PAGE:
Chris Talgo, Over the past year, most Americans have been stuck at home, unable to partake in physical activity at gyms and other recreational facilities. One of the awful consequences of this year-long government-mandated inactivity is that many Americans have gained quite a bit of weight.
According to a new study from the American Psychological Association (APA), “a majority of adults (61%) experienced undesired weight changes – weight gain or loss – since the pandemic started, with 42% reporting they gained more weight than they intended. Of those, they gained an average of 29 pounds (the median amount gained was 15 pounds) and 10% said they gained more than 50 pounds.”
Those statistics are startling.
So, why have Americans gained so much weight since the pandemic began?
One of the biggest reasons, according to the APA study, is stress due to the pandemic and associated lockdowns. “We’ve been concerned throughout this pandemic about the level of prolonged stress, exacerbated by the grief, trauma and isolation that Americans are experiencing. This survey reveals a secondary crisis that is likely to have persistent, serious mental and physical health consequences for years to come,” said Arthur C. Evans Jr, PhD, APA’s chief executive officer.
Indeed, stress and weight gain go together like peanut butter and jelly. As the Mayo Clinic puts it, “during times of particularly high stress, you may eat in an attempt to fulfill emotional needs — sometimes called stress eating or emotional eating. And you may be especially likely to eat high-calorie foods during times of stress, even when you’re not hungry.”
And as we all know, as a result of the lockdowns, millions of Americans have been stuck at home, stressed to the max. This is especially true for parents with children at home. Not only do parents have to deal with their own economic uncertainty. They also have had to become full-time teachers.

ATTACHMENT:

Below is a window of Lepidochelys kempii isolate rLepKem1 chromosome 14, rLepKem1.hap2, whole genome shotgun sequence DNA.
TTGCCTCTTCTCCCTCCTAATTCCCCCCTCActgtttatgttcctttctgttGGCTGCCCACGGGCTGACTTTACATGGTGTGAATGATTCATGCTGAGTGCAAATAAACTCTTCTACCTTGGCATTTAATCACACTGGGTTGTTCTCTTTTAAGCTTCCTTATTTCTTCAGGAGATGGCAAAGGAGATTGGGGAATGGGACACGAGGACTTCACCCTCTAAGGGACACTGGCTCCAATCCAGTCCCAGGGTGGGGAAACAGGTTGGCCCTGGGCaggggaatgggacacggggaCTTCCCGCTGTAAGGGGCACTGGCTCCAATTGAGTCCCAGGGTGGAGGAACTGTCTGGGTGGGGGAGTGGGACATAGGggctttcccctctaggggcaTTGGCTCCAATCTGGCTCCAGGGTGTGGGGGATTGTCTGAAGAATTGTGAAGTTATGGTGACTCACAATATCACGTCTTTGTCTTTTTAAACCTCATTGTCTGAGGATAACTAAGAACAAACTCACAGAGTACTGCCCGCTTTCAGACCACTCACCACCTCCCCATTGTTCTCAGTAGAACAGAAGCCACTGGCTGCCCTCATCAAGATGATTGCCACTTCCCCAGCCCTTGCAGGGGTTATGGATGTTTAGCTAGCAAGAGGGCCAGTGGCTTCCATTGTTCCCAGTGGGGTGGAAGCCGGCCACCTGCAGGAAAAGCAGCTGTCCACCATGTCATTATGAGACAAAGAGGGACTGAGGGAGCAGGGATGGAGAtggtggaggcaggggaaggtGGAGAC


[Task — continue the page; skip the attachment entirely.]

As the APA report notes, “The pandemic has taken a particularly heavy toll on parents of children under 18. While slightly more than 3 in 10 adults (31%) reported their mental health has worsened compared with before the pandemic, nearly half of mothers who still have children home for remote learning (47%) reported their mental health has worsened; 30% of fathers who still have children home said the same. Parents were more likely than those without children to have received treatment from a mental health professional (32% vs. 12%) and to have been diagnosed with a mental health disorder since the coronavirus pandemic began (24% vs. 9%). More than half of fathers (55%) reported gaining weight, and nearly half (48%) said they are drinking more alcohol to cope with stress.”
And, as the APA report shows, the stress from lockdowns is also having an outsized impact on the mental health, and waistlines, of minorities in particular.
“Further, people of color reported unintended physical changes during the pandemic. Hispanic adults were most likely to report undesired changes to sleep (78% Hispanic vs. 76% Black, 63% white and 61% Asian), physical activity levels (87% Hispanic vs. 84% Black, 81% Asian and 79% white) and weight (71% Hispanic vs. 64% Black, 58% white and 54% Asian) since the pandemic began. Black Americans were most likely to report feelings of concern about the future. More than half said they do not feel comfortable going back to living life like they used to before the pandemic (54% Black vs. 48% Hispanic, 45% Asian and 44% white) and that they feel uneasy about adjusting to in-person interaction once the pandemic ends (57% Black vs. 51% Asian, 50% Hispanic and 47% white),” according to the study.
Perhaps the saddest aspect of the stress and weight gain due to the pandemic and draconian lockdowns is the long-term impact this will likely have on millions of Americans. For instance, these Americans are more likely to suffer from high blood pressure, diabetes, heart disease, etc.
Years from now, historians will look back and determine that the lockdowns were an unequivocal policy blunder of epic proportions. The immediate aftermath of the lockdowns has been the shuttering of untold numbers of small businesses. Many of which will never return.
The long-term toll that a year of lockdowns will have on Americans’ mental and physical health is perhaps much more concerning.